Feminist Tumblr: Dreaming of Their Journey Across the Mytilini Strait



Life is painful for the Tumblr feminist. Alone with her laptop, everything she encounters in her online existence tells her that males are stupid, dangerous and violent. Emotionally immersed in an estrogen-filled echo chamber of Internet activism, she finds feminists eager to offer sisterhood and solidarity — “You are not alone!” — along with constant confirmation of her worst fears and doubts about men. Surrounding herself with True Believers in this digital environment enables the young seeker to obtain “feminist consciousness,” which means learning “to see oneself as a victim” as Professor Sandra Bartky explained. Convinced that she is oppressed by the patriarchy, she begins to behold the world through warped lenses, seeing sexism in ordinary behavior and suspiciously scrutinizing every man she meets for evidence of the misogyny she is certain must be lurking inside him.

As she begins her consciousness-raising journey, we often find the young feminist naïvely wondering why everyone doesn’t support this movement. “What’s wrong with gender equality?” she asks. “Why don’t guys understand this? Why do these ignorant people keep saying feminism is against men?” One of her favorite actresses, like that girl from the Harry Potter movies, makes a pro-feminist statement full of bland slogans and quasi-inspirational gush suitable for a Hallmark greeting card, and the teenager on Tumblr is mystified that anyone could possibly be less enthusiastic than she is.

“Like, why don’t they get it? It’s about Equal Rights, you guys!” Oh, look here on Tumblr! She’s going to reblog a simple explanation:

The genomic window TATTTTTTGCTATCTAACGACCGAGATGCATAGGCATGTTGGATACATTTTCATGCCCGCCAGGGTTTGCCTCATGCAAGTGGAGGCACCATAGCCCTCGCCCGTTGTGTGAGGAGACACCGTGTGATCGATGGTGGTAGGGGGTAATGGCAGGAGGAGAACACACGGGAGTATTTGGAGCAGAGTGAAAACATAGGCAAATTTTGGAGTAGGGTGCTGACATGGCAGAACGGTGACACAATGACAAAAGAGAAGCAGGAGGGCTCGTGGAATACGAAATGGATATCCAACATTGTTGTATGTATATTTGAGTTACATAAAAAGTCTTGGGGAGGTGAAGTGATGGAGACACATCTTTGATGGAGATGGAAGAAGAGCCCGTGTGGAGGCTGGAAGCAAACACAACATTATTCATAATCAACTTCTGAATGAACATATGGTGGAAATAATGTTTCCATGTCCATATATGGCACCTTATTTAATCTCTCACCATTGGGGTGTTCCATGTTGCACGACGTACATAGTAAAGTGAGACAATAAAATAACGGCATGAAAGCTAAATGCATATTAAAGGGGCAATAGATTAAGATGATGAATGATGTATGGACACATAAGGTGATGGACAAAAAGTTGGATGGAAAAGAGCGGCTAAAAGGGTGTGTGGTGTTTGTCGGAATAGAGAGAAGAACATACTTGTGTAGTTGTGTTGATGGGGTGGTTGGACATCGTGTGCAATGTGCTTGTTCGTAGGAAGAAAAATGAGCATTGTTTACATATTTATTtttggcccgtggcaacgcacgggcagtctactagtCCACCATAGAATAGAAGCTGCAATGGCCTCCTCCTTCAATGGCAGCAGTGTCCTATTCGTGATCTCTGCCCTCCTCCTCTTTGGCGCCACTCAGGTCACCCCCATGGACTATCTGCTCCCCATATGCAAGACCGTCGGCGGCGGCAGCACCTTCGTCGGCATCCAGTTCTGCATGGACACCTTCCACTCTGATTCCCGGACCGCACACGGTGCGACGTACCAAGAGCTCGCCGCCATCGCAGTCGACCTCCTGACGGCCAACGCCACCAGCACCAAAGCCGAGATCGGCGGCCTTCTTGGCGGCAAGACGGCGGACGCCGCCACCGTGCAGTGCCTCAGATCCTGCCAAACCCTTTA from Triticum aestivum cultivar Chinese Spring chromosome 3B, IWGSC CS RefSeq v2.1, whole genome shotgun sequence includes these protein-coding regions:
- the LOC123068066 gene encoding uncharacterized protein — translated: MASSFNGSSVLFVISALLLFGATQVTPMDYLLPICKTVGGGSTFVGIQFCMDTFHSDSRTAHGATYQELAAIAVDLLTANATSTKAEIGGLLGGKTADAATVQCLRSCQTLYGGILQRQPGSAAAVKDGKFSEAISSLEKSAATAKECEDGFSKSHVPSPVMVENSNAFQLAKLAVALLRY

The naive young feminist at “Dust and Shadows” who reblogged that perhaps did not notice that the original source of the accompanying graphic, asserting feminism is not misandry (man-hating), was The Glitter Clit, a radical lesbian blogger.

We watch with amusement (or dismay) the progress of the young Tumblrina’s feminism over time, as she voyages farther and farther into this ideological sea. She becomes increasingly exasperated that the people who surround her in real life — parents and peers, family and friends — just don’t get it. In early June, “Dust and Shadows” was perplexed and outraged by this:

I seriously just can’t understand people who aren’t feminist or actually say they are anti-feminist. Equality!!! For!!! Everyone!!! Is!!! A!!! Really!!! Good!!! Thing!!!

We smile at her apparent belief that, by the inclusion of additional exclamation points, she could overcome the doubters. She has committed herself to feminism because, hey, if Emma Watson says it’s cool, it must be awesome. It is impossible for her to comprehend that skeptics and critics of feminism have made a more accurate appraisal of the movement and its ideology. Adults who have watched the feminist movement for decades have their own reasons for rejecting it, even if they may not be able to articulate these reasons except by sarcastic jests. For example, we find that as a Yale University sophomore, the future famous “rape culture” crusader Alexandra Brodsky began a letter to the student newspaper by remarking that “my conservative dad calls me Comrade Brodsky” because she voted for Obama in 2008.

Most people who “actually say they are anti-feminist” — with or without Triple!!! Exclamation!!! Points!!! — have never bothered to devote much time to the study of the philosophy they reject. That is to say, anti-feminists (male or female) tend to be conservatives or libertarians who recognize feminism as a movement of the Left, and reject it categorically. Once you recognize certain common patterns about these kinds of movements (e.g., the “Occupy” protests of 2011), and develop a general dislike of radical egalitarianism, the rest is just details.

You’re a conservative and. once you know that the people supporting a particular movement are left-wing Democrats, your gut-hunch reaction is to oppose that movement. Your instinctive conservatism, however, does not supply you with the kind of information and arguments you need to explain to your daughter (who is too young to know what you know) why she should be skeptical toward feminist ideology. Maybe you should buy my book and maybe, if you ask your daughter to read a few recent posts in the “Sex Trouble” series, you could intellectually inoculate her against this dangerous radical virus.